Mark had these labeled as Pennsylvanians, which I'm sure is accurate. Mark's units each had 30 figures in them. This matches up perfectly with my preferred basing of two six-figure stands and a three-figure skirmish stand. Each of Mark's units will create two separate units in my basing system, but can also be used en masse as a single larger unit as shown in the first photo above. To the left here is the typical way I'll use them when in open order. In line formation the center stand is removed to close up ranks. 

This unit in hunting shirts is very flexible in how I can use it. The flags give away the units identity to the extremely knowledgeable, but the popularity of the hunting shirt means I'm happy to substitute this unit for many others. 

A look at the back of the figures showing off Marks' excellent brushwork.  I'll be counting these units as twelve stands re-based in my annual painting totals. Thanks for the figures Mark!

Sunday, June 5, 2022

Gale Force 9 Rocky Hill Collection

This is my collection of Gale Force 9 rocky hills from their 'Battlefield in a Box Essentials' range. Left to right this includes their 'Large Rocky Hill', 'Extra Large Rocky Hill' and 'Rocky Hill - 2 Pieces' sets. The latter I've had for almost a decade. For the lazy these come out of the box ready to use on the tabletop with a decent dry-brushed paint job. The kits come supplied with a small amount of flock for you to add. I used the two 'Rocky Hill - 2 Pieces' hills for nearly a decade without flocking them. Eventually I added some additional dry-brushing of my own to break up the monochrome palette and flocked them with my preferred ground covering - Scenic Express Farm Pasture Blend

After flocking the smaller pieces I realized how much I use them and decided I wanted the full set, so I ordered both other pieces off of Ebay. Unfortunately when they arrived, there was significant damage to both. The worst was the 'Large Rocky Hill' which lost several large pieces of the resin. Interesting this exposed the filler foam inside giving a glimpse as to how they're constructed. Rather than returning them I used some epoxy to back fill the area and pieced all of the larger pieces in like a jigsaw puzzle. I filled the voids with fine sand and waited for things to set up.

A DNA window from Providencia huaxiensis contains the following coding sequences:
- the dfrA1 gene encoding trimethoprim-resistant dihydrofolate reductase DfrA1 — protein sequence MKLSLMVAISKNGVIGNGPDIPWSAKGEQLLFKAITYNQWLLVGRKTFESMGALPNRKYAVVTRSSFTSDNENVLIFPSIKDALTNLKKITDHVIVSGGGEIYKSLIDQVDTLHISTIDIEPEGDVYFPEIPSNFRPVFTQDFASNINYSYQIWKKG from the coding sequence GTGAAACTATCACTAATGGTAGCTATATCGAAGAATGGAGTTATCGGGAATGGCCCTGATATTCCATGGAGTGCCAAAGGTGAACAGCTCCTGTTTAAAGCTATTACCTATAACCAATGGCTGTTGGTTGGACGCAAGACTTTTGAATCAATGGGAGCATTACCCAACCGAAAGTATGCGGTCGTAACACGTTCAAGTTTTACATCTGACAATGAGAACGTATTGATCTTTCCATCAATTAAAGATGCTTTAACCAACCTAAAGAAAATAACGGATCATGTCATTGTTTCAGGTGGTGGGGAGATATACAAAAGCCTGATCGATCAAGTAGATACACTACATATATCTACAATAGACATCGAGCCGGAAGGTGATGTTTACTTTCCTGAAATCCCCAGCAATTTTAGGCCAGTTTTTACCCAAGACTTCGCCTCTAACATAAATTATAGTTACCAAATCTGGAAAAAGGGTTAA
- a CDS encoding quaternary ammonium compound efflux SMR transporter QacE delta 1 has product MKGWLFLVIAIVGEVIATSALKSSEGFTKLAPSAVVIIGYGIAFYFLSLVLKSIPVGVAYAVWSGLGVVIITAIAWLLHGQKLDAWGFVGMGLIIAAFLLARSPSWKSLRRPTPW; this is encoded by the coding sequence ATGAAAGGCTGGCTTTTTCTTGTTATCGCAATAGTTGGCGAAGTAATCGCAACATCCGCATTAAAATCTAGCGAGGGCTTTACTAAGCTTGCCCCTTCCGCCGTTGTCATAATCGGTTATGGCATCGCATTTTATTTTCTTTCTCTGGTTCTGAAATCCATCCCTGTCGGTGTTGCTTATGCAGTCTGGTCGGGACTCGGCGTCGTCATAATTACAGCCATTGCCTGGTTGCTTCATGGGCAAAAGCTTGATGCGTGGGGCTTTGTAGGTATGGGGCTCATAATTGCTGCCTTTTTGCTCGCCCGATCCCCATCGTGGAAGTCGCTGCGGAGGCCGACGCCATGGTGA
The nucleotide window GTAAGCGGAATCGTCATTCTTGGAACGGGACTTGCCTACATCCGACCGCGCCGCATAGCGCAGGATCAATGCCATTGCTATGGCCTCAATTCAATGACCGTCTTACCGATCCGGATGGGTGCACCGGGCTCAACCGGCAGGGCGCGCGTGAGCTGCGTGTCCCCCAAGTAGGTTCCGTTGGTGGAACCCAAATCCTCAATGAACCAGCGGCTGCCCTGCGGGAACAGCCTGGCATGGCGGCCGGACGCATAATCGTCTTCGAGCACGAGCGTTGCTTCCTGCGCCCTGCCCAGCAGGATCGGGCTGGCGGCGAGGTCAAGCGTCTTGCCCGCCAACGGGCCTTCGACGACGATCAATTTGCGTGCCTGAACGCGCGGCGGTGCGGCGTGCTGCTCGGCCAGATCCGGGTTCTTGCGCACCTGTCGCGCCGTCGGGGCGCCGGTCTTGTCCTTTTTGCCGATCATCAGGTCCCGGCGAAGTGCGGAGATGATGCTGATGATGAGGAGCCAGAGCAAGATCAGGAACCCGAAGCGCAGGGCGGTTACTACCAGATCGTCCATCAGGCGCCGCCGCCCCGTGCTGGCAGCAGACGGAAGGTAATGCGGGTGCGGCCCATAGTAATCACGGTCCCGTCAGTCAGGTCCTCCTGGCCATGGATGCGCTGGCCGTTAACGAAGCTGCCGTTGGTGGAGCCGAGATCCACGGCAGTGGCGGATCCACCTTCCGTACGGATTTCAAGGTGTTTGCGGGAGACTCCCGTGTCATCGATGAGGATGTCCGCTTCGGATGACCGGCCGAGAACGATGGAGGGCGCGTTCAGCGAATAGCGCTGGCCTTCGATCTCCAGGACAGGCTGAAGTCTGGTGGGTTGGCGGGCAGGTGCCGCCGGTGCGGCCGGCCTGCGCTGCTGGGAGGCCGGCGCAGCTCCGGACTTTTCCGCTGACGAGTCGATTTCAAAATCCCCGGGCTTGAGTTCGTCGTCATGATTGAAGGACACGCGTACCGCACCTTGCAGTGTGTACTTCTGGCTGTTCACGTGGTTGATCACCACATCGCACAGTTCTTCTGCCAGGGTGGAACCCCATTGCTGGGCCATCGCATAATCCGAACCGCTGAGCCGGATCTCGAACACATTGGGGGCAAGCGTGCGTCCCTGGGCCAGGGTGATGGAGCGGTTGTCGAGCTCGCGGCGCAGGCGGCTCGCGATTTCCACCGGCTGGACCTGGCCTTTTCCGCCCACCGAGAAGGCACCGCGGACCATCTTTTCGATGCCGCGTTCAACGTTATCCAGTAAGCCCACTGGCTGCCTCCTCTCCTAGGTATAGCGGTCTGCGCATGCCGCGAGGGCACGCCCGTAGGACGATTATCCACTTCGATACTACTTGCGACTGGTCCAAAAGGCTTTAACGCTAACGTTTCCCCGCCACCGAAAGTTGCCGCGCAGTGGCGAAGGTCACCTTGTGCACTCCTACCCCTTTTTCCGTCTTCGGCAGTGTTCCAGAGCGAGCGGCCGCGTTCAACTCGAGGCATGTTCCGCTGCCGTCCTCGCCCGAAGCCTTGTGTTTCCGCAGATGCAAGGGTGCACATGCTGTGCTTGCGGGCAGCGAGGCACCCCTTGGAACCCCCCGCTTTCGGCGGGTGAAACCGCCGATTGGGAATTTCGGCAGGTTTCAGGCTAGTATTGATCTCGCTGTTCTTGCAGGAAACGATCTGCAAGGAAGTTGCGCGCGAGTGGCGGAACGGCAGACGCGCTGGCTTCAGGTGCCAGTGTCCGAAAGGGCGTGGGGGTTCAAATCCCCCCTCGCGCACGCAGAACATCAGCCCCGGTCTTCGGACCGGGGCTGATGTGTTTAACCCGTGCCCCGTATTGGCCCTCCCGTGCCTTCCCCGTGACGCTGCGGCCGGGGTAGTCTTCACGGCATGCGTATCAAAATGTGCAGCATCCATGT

After the repair I re-painted and used flock and grass tufts to strategically hide the small spots that were obviously repaired. Now that it's flocked and I've added my additional dry brushing, you can't even tell where it was broken. I'm hoping the epoxy back fill will provide a durable repair. I'm fairly rough on these pieces, and they will be handled often and figures will be placed on them, sometimes multi-figure stands.

The 'Extra Large Rocky Hill' had a fairly large four-inch crack all the way through the resin. It was still in tact, so I opted for a thin CA glue fill to re-bond the broken area. The repair was nearly invisible after drying, but I did opt to flock this area just for additional visual appeal. Dry brush, flocking and grass tufts were applied as I did for the other hills.
Again the repair is invisible. Hopefully the CA will hold through the pieces lifespan. If I have trouble with it re-breaking I'll go with the epoxy solution for this one as well.

This was a quick and easy repair and 'pimp up' of some excellent out of the box terrain.


Friday, June 3, 2022

28mm Iberian Infantry for Saga

I've had these Warlord 28mm Iberian infantry on my painting table for over a year. Early on in the project I had the figures painted up but the shields were not painted. I took a swing at hand painting the shields, but that was a disaster. I made homemade shield transfers, but those proved impossible to cut-in to the shields that had molded in spines and bosses. Finally I broke down, pried the shields off the figures, filed off the raised detail and applied the homemade transfers. Bob's your uncle. 

These will form two eight figure warrior units in my Iberian army for Saga Age of Hannibal, or two units for Clash of Spears.

These will count as 16 figures for my 2022 painting totals even though they were mostly painted in 2021. I count them only when they're finished, based, and ready for the tabletop! Next up on the painting table are some 28mm crusades era crossbowmen, some AWI figures I'm re-basing and some terrain.

Friday, May 27, 2022

Battlefield Debris by Warlord Games

Here are some of the pieces from Warlord Games 'Battlefield Debris' set that I've recently painted up. This is a fantastic set of miscellaneous detritus to scatter among your battlefields. The items shown in the photo to the left are what I've painted to date from this set. The paints used are a combination of Army Painter SpeedPaint, Citadel Contrast paint and traditional acrylics and washes. There's really nothing 'useless' in this box, and eventually I hope to paint it all up. It's all sized appropriately for Warlord Games Bolt Action line, but is also mostly usable for earlier periods with a few exceptions (oil drums, motorcycle, telephone pole). 

These items, the sofa, chair, table barricade, oil drums, motorcycle and the fantastically sculpted wicker chair barricade were painted a while ago, but never photographed and included in the blog, although they did make an appearance in a couple game reports for 1-48 tactic games I ran last year.